Flood Filling In A Canvas

Wednesday, November 21, 2012

Canvasfill is a demo for a friend who wants to flood fill a clicked area in an HTML 5 canvas.

A couple notes:

JavaScript loads a PNG image into the canvas when the page loads.

var img = new Image();
img.onload = function () {
canvas.width = img.width;
canvas.height = img.height;
context.drawImage(this,0,0);
};
img.src = "thermometer_01.png";

The image and the JavaScript must load from the same domain for the sample to work, otherwise you’ll run into security exceptions (unless you try to CORS enable the image, which doesn’t work everywhere).

The code uses a requestAnimationFrame polyfill from Paul Irish for efficient animations.

The code uses getImageData and putImageData to get and color a single pixel on each iteration.

image = context.getImageData(point.x, point.y, 1, 1);
var pixel = image.data;

This is not the most efficient approach to using the canvas, so if you need speed you’ll want to look at grabbing the entire array of pixels. With the current approach it is easier to “see” how the flood fill algorithm works since you can watch as pixels change colors in specific directions.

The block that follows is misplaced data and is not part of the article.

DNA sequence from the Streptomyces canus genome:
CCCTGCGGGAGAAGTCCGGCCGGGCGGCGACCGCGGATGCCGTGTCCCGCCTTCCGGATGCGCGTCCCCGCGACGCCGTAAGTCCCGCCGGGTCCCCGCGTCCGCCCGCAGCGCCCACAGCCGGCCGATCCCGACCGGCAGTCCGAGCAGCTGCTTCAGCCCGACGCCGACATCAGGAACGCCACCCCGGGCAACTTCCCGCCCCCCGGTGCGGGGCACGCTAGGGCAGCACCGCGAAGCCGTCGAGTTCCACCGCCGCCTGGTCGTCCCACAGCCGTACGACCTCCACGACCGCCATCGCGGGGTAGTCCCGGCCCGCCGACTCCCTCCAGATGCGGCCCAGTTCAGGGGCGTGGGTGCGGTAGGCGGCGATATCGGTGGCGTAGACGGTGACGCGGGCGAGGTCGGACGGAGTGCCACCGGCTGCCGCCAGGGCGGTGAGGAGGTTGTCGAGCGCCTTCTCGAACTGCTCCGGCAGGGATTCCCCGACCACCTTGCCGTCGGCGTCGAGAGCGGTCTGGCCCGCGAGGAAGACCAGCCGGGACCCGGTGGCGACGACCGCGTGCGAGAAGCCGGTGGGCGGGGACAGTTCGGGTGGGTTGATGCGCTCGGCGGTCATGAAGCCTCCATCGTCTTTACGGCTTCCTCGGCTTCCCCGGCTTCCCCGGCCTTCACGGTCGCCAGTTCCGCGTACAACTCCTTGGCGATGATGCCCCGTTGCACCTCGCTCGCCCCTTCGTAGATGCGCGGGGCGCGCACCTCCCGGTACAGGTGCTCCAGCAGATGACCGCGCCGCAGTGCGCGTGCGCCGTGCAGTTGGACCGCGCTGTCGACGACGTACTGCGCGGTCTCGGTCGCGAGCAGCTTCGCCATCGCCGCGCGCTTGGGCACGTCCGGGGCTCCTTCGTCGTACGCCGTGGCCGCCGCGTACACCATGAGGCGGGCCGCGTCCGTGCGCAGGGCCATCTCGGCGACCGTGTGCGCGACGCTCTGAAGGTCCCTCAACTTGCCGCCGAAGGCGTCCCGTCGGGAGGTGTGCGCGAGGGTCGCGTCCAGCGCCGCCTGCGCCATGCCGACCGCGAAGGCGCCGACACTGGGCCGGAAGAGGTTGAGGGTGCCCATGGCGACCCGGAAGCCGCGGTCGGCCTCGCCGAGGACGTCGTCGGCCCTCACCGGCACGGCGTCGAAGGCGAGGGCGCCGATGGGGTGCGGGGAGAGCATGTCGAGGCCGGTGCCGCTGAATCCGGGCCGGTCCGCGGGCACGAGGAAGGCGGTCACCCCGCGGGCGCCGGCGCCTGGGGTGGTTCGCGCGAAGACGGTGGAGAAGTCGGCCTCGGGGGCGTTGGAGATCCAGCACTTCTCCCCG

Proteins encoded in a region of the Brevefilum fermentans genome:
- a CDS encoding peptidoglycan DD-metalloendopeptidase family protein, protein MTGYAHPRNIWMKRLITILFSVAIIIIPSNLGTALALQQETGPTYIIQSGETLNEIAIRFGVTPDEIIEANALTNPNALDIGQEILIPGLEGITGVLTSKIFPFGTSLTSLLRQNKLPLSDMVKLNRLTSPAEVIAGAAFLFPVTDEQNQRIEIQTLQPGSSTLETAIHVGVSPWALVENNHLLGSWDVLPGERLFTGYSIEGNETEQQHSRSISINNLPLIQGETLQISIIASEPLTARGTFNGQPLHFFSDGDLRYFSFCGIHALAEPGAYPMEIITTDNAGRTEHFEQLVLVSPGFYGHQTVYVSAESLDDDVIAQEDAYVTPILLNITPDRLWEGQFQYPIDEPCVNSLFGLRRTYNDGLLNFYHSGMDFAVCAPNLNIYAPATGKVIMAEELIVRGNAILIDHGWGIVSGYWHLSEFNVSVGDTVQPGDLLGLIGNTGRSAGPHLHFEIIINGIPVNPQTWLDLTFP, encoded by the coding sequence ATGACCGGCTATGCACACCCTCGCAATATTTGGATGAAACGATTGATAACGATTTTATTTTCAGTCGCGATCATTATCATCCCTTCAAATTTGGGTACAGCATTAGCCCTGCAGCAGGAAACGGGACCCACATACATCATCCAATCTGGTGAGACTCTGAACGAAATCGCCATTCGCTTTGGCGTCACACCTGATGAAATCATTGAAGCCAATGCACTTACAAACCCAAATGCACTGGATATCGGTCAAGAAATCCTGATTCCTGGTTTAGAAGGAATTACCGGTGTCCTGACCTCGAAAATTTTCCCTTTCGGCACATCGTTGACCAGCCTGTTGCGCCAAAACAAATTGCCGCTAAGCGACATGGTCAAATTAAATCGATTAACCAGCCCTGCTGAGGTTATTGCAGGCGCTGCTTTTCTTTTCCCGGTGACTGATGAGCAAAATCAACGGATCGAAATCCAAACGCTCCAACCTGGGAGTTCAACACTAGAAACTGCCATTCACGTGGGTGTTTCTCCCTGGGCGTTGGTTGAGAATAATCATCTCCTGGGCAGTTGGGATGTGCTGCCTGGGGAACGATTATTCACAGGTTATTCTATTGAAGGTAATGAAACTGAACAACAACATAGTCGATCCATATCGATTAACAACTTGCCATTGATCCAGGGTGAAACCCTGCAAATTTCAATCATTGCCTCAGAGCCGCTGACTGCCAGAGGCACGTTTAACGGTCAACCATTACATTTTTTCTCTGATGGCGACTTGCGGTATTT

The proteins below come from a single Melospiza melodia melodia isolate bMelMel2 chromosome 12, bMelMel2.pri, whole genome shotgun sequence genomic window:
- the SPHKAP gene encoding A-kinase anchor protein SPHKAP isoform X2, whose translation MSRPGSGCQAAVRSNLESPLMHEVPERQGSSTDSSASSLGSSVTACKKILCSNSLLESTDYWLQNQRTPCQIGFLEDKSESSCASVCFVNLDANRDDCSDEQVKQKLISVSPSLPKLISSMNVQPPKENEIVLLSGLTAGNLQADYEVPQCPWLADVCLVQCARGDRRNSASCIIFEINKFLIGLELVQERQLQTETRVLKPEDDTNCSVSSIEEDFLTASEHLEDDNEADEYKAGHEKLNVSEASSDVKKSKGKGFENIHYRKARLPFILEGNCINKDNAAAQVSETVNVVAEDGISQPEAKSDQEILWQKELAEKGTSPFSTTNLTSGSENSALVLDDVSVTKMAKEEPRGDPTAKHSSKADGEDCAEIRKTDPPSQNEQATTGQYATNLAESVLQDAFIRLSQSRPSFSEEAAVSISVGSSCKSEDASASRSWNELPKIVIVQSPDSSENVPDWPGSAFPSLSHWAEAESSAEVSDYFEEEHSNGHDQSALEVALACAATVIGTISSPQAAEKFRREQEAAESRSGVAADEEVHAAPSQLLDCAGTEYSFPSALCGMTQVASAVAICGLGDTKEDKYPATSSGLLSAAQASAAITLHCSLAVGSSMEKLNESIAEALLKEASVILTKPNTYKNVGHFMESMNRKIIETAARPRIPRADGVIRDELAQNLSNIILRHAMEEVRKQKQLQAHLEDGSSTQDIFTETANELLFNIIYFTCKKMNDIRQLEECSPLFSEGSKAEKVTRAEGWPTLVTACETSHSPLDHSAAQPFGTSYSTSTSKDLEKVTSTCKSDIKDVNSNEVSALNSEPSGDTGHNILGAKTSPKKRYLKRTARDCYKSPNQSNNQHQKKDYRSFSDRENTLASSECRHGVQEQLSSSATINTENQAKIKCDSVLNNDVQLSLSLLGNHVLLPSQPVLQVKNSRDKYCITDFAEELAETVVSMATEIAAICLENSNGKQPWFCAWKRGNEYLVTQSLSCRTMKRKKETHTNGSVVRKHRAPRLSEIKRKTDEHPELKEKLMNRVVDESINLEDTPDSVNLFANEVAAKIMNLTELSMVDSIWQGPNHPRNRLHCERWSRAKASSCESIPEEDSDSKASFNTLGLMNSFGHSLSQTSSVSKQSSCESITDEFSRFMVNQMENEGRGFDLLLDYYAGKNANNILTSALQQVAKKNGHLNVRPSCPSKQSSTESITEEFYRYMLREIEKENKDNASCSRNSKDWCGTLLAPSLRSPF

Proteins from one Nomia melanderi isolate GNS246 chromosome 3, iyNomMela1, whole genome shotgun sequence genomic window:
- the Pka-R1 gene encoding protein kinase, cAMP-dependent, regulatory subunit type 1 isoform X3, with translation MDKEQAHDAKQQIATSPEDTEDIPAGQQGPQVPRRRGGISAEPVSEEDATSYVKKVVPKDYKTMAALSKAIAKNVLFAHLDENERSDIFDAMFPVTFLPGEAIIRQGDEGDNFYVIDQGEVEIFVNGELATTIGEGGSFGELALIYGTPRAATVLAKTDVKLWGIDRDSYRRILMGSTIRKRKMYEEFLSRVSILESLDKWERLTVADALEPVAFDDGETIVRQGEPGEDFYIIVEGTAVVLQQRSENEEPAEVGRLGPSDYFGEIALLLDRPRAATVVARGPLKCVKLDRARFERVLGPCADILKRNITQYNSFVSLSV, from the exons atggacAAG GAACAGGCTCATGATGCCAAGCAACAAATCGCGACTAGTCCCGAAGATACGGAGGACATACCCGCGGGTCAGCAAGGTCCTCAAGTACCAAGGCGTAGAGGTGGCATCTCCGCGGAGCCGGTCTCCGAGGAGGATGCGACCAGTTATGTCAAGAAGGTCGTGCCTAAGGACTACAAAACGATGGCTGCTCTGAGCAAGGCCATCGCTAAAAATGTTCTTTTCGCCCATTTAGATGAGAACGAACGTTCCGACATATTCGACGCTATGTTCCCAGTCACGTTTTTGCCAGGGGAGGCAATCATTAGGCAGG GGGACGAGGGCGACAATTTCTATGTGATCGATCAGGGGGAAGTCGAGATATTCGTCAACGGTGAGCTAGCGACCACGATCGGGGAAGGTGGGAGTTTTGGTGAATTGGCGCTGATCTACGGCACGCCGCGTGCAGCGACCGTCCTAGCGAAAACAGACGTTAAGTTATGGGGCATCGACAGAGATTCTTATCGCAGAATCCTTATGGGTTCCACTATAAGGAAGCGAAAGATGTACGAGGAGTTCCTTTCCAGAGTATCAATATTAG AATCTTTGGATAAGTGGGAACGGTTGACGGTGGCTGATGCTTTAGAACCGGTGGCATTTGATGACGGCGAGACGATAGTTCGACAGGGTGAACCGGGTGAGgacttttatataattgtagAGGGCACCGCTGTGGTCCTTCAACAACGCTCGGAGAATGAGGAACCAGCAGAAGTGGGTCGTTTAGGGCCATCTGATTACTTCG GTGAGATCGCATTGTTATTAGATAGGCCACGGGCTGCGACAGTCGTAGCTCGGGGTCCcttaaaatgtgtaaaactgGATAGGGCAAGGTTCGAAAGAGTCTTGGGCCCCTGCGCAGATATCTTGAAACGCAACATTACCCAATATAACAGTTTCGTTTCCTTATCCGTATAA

The flood fill algorithm itself is an extremely primitive queue-based (non-recursive) algorithm. It doesn’t deal well with anti-aliased images, for example, so you might need to look at more advanced algorithms if the image is not a blocky clip art image or a screen shot of Visual Studio 2012 with the default color scheme.


Comments
gravatar Dan Wednesday, November 21, 2012
Heh, it would be smart to disable clicks while in the process of filling. If you double click in a space it gets caught up in a loop.

It's even possible to flood fill the flood fill while it's filling ;)
gravatar Scott Allen Wednesday, November 21, 2012
@Dan - yeah, I noticed that. :)
gravatar Stone Thursday, November 22, 2012
FYI:
Hmmm - doesn't seem to work in Firefox.
Comments are now closed.
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